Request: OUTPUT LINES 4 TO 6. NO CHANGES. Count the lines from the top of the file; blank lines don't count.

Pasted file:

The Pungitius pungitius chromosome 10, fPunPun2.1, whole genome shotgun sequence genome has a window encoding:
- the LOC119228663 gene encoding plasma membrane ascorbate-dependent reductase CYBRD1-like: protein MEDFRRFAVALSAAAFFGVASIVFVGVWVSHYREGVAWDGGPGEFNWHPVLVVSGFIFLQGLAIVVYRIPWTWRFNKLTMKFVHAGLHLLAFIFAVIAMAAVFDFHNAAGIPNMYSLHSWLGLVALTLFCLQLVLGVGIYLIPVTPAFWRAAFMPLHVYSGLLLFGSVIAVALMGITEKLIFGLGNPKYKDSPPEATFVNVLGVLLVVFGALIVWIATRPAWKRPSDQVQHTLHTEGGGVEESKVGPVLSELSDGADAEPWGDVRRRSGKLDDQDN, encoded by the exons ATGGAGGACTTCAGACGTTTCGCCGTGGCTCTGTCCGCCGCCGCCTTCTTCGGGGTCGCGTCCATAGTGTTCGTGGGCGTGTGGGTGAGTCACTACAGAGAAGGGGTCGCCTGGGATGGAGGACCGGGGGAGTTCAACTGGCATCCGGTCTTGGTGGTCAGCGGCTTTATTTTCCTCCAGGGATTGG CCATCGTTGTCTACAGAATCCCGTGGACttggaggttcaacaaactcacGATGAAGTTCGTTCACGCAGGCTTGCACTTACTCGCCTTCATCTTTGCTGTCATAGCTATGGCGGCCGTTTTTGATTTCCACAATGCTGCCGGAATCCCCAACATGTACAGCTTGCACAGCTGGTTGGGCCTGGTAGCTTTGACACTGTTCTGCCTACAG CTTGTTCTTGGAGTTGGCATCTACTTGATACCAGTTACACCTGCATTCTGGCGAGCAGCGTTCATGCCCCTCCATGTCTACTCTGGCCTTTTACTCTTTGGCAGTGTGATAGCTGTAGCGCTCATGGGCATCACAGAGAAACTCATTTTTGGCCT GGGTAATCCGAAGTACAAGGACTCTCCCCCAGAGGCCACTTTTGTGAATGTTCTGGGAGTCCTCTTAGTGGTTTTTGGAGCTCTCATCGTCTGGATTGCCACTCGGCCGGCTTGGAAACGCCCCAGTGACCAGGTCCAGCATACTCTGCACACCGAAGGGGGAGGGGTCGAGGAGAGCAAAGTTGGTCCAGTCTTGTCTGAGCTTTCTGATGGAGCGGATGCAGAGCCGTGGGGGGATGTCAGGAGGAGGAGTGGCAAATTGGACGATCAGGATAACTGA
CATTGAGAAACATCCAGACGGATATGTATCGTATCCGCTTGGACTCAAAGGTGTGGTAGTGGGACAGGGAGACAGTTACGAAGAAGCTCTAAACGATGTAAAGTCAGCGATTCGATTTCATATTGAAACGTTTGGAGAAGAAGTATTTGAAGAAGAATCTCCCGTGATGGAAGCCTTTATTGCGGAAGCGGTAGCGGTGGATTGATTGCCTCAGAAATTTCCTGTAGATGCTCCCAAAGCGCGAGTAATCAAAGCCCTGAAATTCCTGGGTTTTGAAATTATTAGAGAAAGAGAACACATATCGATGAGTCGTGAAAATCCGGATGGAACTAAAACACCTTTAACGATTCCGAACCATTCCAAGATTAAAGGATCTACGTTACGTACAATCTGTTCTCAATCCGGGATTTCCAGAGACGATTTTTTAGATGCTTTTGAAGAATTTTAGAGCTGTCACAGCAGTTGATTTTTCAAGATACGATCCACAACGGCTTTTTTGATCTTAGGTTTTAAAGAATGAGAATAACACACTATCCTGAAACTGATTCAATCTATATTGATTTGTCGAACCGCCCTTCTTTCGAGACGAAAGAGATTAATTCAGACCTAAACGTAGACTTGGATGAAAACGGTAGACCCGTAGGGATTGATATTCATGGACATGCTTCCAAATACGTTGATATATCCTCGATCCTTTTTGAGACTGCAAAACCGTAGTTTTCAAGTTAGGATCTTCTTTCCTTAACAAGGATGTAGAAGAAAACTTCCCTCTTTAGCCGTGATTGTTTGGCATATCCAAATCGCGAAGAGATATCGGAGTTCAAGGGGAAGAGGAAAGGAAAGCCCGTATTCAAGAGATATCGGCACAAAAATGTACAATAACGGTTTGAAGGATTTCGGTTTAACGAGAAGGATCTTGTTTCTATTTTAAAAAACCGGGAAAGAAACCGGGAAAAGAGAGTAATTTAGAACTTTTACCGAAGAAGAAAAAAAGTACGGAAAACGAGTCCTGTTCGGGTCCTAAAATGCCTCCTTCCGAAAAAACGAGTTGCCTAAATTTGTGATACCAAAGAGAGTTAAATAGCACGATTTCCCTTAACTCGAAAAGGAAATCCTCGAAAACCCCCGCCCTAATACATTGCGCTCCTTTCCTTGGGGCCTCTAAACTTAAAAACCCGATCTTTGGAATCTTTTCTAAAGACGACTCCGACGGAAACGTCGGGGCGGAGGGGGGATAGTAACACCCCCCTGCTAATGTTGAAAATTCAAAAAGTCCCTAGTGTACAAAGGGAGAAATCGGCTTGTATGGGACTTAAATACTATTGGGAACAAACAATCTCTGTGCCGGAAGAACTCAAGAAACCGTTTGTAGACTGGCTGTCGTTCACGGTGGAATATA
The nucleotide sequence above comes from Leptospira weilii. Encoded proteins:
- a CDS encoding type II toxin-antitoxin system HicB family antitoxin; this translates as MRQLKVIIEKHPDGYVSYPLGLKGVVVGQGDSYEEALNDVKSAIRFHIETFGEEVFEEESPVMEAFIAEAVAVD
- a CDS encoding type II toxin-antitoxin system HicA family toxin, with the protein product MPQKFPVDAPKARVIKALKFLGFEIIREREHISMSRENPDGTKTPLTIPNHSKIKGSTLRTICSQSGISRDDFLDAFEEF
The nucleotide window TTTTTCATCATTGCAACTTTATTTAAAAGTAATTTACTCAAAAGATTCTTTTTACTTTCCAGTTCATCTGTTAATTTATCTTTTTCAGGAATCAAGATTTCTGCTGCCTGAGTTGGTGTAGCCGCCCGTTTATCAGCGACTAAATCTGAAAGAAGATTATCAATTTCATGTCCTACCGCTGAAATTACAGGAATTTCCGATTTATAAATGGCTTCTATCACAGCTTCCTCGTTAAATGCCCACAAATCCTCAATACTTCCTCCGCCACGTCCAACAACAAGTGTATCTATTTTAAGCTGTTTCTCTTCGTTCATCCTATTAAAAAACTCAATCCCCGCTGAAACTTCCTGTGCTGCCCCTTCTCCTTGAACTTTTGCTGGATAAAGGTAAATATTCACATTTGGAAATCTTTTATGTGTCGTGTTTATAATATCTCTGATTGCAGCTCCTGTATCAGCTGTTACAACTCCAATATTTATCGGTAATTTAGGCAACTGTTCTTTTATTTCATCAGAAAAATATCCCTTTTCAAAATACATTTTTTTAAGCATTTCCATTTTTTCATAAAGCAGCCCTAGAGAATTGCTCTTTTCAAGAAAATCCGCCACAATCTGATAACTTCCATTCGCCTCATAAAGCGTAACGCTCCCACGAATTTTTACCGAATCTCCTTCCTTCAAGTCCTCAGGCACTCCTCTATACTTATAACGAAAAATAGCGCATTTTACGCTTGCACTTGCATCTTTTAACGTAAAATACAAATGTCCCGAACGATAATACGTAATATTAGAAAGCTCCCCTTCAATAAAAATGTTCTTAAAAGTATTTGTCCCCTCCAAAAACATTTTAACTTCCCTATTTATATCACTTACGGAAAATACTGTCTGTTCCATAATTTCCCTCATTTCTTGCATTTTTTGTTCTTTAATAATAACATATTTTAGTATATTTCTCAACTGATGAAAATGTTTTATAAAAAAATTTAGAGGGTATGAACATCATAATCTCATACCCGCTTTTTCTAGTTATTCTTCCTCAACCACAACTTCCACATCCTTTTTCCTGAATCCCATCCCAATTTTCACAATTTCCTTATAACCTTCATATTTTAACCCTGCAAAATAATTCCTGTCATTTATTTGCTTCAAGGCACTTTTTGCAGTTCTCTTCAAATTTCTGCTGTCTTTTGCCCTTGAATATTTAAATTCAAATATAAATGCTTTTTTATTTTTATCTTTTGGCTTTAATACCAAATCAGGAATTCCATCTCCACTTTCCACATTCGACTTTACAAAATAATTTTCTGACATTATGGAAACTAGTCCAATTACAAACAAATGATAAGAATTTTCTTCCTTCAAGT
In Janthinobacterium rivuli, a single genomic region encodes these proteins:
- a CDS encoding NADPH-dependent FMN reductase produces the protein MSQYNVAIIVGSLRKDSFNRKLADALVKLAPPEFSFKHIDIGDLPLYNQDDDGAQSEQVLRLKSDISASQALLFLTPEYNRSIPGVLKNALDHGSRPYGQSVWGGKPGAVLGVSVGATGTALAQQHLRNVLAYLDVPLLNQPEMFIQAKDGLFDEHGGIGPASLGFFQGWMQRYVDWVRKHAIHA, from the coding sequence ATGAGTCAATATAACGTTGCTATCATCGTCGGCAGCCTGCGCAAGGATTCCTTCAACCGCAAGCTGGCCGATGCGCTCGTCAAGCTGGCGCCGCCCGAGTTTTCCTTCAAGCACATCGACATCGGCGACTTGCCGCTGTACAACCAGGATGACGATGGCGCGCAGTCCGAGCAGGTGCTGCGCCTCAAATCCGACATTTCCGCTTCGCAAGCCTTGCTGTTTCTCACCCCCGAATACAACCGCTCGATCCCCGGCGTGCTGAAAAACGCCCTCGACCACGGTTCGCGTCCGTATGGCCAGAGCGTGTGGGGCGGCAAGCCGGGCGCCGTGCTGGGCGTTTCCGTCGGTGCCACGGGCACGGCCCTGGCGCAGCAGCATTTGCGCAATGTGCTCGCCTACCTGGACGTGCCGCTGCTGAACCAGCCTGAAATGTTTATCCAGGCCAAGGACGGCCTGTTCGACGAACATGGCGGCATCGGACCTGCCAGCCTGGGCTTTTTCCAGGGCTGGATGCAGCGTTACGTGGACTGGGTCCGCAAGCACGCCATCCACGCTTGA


The nucleotide sequence above comes from Leptospira weilii. Encoded proteins:
- a CDS encoding type II toxin-antitoxin system HicB family antitoxin; this translates as MRQLKVIIEKHPDGYVSYPLGLKGVVVGQGDSYEEALNDVKSAIRFHIETFGEEVFEEESPVMEAFIAEAVAVD
- a CDS encoding type II toxin-antitoxin system HicA family toxin, with the protein product MPQKFPVDAPKARVIKALKFLGFEIIREREHISMSRENPDGTKTPLTIPNHSKIKGSTLRTICSQSGISRDDFLDAFEEF